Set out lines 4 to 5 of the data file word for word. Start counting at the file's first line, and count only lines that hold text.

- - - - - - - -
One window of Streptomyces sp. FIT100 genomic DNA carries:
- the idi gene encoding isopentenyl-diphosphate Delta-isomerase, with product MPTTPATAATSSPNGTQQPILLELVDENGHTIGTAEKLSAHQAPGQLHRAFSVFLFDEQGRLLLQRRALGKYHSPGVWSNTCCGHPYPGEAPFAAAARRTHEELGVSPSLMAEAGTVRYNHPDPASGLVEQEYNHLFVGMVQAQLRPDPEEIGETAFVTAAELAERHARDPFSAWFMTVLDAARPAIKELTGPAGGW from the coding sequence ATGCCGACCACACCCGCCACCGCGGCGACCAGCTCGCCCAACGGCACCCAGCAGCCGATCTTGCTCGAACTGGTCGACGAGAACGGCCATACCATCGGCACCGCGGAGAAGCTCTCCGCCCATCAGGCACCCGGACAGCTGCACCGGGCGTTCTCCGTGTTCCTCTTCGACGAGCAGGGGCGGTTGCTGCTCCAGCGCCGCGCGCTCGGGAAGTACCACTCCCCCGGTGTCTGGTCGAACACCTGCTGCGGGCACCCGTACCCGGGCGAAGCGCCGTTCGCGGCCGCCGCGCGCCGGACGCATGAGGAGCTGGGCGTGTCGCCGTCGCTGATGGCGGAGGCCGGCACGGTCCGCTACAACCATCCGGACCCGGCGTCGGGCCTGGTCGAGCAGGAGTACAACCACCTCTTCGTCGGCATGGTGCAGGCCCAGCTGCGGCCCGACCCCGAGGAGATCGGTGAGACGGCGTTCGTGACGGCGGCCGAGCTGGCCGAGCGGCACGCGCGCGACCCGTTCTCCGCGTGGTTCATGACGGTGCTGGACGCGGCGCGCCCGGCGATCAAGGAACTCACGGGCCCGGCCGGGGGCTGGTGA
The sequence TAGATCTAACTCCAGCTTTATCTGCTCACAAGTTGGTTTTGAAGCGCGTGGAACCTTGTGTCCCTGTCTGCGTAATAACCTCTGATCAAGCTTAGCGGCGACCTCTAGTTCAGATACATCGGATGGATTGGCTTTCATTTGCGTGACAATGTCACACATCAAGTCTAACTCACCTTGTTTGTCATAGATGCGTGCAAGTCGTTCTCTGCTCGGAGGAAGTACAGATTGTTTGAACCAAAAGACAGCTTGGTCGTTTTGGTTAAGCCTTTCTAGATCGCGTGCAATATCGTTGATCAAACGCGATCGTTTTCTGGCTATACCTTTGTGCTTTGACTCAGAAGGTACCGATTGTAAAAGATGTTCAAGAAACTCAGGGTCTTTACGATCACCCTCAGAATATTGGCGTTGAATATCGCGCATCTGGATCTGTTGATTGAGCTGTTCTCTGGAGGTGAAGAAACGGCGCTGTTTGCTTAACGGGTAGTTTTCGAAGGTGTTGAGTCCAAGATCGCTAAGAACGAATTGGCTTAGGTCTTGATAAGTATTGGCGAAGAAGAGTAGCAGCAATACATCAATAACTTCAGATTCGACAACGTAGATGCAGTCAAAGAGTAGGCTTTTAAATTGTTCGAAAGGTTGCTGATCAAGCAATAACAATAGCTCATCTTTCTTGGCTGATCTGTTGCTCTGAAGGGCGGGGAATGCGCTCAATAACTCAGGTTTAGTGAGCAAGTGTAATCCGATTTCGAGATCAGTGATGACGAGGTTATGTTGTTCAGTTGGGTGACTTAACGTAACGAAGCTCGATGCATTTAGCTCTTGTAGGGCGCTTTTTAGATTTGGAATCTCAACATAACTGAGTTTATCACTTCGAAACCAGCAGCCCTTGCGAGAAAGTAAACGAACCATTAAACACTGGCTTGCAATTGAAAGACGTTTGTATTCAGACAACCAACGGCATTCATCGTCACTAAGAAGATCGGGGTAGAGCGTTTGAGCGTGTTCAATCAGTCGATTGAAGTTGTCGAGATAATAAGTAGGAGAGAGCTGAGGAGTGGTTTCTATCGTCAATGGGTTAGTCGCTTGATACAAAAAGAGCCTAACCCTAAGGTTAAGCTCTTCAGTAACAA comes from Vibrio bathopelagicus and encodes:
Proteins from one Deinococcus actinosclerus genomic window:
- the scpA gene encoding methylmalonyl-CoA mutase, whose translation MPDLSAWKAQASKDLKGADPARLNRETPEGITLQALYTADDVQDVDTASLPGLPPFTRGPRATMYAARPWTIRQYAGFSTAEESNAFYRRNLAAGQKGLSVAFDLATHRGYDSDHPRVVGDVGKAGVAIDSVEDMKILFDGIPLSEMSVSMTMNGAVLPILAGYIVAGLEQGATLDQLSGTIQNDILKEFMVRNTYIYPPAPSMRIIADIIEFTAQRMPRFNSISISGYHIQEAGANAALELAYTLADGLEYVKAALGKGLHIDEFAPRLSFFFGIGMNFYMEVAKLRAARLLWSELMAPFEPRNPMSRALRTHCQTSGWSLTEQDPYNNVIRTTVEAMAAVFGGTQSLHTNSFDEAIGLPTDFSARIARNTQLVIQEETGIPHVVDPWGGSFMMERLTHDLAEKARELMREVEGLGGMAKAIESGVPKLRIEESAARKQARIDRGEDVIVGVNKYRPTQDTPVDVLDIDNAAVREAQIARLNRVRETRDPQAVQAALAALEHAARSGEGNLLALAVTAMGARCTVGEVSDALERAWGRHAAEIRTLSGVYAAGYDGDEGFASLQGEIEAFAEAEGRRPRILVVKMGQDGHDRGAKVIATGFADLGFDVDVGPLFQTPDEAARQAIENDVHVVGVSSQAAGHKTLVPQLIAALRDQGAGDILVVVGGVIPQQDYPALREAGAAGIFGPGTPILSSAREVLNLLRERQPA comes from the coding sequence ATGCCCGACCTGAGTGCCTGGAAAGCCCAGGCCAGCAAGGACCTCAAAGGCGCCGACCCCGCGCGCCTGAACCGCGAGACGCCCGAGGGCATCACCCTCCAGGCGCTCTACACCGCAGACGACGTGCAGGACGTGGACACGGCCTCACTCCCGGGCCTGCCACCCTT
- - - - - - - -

Proteins from one Deinococcus actinosclerus genomic window:
- the scpA gene encoding methylmalonyl-CoA mutase, whose translation MPDLSAWKAQASKDLKGADPARLNRETPEGITLQALYTADDVQDVDTASLPGLPPFTRGPRATMYAARPWTIRQYAGFSTAEESNAFYRRNLAAGQKGLSVAFDLATHRGYDSDHPRVVGDVGKAGVAIDSVEDMKILFDGIPLSEMSVSMTMNGAVLPILAGYIVAGLEQGATLDQLSGTIQNDILKEFMVRNTYIYPPAPSMRIIADIIEFTAQRMPRFNSISISGYHIQEAGANAALELAYTLADGLEYVKAALGKGLHIDEFAPRLSFFFGIGMNFYMEVAKLRAARLLWSELMAPFEPRNPMSRALRTHCQTSGWSLTEQDPYNNVIRTTVEAMAAVFGGTQSLHTNSFDEAIGLPTDFSARIARNTQLVIQEETGIPHVVDPWGGSFMMERLTHDLAEKARELMREVEGLGGMAKAIESGVPKLRIEESAARKQARIDRGEDVIVGVNKYRPTQDTPVDVLDIDNAAVREAQIARLNRVRETRDPQAVQAALAALEHAARSGEGNLLALAVTAMGARCTVGEVSDALERAWGRHAAEIRTLSGVYAAGYDGDEGFASLQGEIEAFAEAEGRRPRILVVKMGQDGHDRGAKVIATGFADLGFDVDVGPLFQTPDEAARQAIENDVHVVGVSSQAAGHKTLVPQLIAALRDQGAGDILVVVGGVIPQQDYPALREAGAAGIFGPGTPILSSAREVLNLLRERQPA comes from the coding sequence ATGCCCGACCTGAGTGCCTGGAAAGCCCAGGCCAGCAAGGACCTCAAAGGCGCCGACCCCGCGCGCCTGAACCGCGAGACGCCCGAGGGCATCACCCTCCAGGCGCTCTACACCGCAGACGACGTGCAGGACGTGGACACGGCCTCACTCCCGGGCCTGCCACCCTT